In any case, I am totally unprepared for the kind of extreme trekking that other foreigners seem to delight in; the sight of their sun bronzed faces and heavy packs exhaust me to the point of tears and that is just watching them struggle up the hill from the bus stand.
As the city of Leh fills up with more and more tourists, I begin to sense that if I don’t trek or learn to meditate or consult the local oracle or volunteer at the Monastery then I will be exposed as a fraud and a wastrel, the pressure to conform becomes intense. Hearing that the Hemis Festival would begin in the tiny hamlet of Hemis, I take a local bus a week before to soak in the feel of the village and acclimatise by tackling some of the more humble hills in my spare time without any of the accompanying humiliation of being observed in a knee trembling, lung revolt before I even started to climb.

Founded in 1672 AD by the then King Senge Nampar Gyalva, The Hemis Monastery is built in the upright Tibetan style and juts out from the surrounding mountains effortlessly. Concealed in a deep ravine of the world, the Hemis Gompa (monastery) reveals itself as our bus rounds the mountain, which I eye nervously. Is everywhere in Ladakh on the top of a bloody hill?

Since I am so early for the festival, accommodation is no problem. The monk in charge of the Monastery assigns me a room in the very deepest darkest bowels of the monastery. A thin prison issue blanket is the only protection against the bone chilling cold of my first (and last) night of monastic experience; the next day a local family agrees to rent me a room in their house and I happily depart the most famous Monastery in all of Ladakh for the unrivalled warmth and comfort of a family hearth.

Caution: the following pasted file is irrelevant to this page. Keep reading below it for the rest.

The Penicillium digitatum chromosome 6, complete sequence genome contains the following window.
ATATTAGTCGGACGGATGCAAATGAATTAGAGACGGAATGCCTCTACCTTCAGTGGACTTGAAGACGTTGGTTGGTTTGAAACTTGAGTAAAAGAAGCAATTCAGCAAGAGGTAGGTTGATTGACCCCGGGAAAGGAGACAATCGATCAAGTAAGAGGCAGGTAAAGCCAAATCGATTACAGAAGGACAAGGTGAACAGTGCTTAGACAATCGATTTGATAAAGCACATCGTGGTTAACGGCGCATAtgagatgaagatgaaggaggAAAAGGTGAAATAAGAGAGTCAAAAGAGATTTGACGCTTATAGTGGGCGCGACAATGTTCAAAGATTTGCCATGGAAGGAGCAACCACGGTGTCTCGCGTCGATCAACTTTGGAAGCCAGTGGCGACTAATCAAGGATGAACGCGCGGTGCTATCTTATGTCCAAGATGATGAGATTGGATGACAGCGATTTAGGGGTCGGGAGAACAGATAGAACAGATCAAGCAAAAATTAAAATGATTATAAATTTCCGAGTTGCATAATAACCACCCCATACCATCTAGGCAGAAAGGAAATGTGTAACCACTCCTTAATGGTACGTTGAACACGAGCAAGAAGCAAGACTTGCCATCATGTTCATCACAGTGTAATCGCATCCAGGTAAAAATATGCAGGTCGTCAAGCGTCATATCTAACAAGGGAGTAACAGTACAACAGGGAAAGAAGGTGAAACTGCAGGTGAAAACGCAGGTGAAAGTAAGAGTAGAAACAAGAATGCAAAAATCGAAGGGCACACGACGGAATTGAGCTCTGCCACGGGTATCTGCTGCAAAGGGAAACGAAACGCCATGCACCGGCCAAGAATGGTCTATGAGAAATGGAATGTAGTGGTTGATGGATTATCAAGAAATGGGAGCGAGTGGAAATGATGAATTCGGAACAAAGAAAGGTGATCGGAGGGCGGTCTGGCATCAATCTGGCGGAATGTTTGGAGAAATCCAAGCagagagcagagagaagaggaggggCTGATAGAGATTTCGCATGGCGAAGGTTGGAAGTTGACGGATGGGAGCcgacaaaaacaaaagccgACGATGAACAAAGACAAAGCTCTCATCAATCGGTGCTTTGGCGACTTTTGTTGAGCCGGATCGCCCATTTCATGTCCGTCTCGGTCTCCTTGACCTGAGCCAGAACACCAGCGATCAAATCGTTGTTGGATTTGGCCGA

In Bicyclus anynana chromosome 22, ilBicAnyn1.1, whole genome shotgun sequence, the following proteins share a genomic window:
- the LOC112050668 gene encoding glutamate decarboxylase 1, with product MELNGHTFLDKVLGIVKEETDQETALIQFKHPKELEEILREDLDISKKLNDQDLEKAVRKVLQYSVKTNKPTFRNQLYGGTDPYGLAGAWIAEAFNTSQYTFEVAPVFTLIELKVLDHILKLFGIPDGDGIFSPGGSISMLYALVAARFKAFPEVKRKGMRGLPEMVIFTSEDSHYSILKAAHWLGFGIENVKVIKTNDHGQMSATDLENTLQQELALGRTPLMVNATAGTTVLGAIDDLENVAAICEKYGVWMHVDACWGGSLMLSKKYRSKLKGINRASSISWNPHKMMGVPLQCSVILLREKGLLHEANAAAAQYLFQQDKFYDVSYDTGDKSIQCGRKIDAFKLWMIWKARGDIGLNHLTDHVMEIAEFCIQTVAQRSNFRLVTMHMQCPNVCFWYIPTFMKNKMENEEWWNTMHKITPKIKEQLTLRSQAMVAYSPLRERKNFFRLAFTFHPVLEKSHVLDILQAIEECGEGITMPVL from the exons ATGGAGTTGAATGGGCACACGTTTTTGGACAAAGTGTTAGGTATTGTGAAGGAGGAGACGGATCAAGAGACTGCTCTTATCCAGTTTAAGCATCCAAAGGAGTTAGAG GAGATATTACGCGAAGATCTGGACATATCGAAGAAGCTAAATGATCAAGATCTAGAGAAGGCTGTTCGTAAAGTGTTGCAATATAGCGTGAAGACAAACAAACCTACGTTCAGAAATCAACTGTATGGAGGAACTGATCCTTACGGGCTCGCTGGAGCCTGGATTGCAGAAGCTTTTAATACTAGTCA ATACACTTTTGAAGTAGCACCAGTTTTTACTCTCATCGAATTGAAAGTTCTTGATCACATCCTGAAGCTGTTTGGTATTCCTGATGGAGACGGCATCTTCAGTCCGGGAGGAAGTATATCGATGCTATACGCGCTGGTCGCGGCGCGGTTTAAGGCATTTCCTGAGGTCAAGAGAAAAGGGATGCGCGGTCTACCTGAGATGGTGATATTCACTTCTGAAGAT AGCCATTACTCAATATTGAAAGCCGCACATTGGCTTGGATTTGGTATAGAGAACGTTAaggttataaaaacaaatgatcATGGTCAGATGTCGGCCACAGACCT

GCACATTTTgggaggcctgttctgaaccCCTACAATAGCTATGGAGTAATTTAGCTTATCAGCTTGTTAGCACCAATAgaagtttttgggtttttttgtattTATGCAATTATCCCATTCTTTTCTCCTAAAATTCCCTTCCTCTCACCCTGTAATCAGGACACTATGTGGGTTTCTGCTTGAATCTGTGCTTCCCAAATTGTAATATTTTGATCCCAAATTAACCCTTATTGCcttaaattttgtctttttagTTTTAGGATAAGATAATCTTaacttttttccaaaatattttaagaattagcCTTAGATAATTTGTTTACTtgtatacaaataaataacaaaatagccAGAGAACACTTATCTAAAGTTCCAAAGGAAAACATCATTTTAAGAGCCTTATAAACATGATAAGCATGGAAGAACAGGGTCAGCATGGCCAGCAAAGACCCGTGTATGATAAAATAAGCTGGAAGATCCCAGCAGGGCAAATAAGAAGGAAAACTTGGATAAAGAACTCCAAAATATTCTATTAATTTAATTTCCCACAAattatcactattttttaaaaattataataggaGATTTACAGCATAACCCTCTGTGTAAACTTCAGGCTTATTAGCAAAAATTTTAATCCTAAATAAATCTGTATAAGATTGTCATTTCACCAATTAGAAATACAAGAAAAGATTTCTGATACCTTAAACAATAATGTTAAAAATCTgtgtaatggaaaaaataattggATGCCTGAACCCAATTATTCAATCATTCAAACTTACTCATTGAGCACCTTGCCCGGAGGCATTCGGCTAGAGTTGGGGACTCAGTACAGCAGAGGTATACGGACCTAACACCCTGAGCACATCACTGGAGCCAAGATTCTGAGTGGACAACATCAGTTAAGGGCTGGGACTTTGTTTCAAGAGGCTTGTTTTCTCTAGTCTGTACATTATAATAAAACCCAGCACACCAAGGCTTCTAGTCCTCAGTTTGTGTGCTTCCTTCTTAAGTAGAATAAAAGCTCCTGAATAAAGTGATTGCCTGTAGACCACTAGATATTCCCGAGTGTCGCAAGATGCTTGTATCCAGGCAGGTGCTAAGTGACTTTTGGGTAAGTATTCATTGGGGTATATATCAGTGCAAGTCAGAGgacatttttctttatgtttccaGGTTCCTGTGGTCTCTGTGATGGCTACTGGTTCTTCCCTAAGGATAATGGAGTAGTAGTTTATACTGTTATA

This two-day Hemis festival depicts a dance-homage to the birth anniversary of Guru Padmasambhava. The dances are accompanied by discordant sounds of brass trumpets that are three meters long. Lamas with red-robes and tall tufted hats bang on drums and crash symbols together as others gyrate and leap to fight off demons. Horned devil-masks and padded brocade outfits come to life as they play out the scripture battles between good and evil spirits. The brilliant colour of the robes and artwork bounce off the seemingly monochromatic colours of Ladakh.
The festival clothes reveal a Tibetan heritage; bright cummerbunds on quilted coats adorn the men while the women wear the elaborate turquoise headdress known as the perak, which is also woven with threads of silver and semi precious beads as well as the odd button.

On my last day in Hemis, I struggle to the top of the pass which takes trekkers over into Hemis National Park. Amazingly, somewhere within that melange of mountains is a vast army of foreign trekkers tackling passes roughly the same height as Mount Cook and sleeping in cosy Ladakhi home stays at night. Home Stay trekking is the latest Ladakhi innovation for trekkers who like to sleep in beds and tourists who have spent too long in Goa saluting the sunsets with a glass. No matter what your level of fitness is, Ladakh will entice even the most dedicated lounge lizards into the greatest outdoor location since Middle Earth. Next time I will bring my boots and leave the landscaping to the first artist, Mother Nature.
First Published: North & South Magazine, October 2006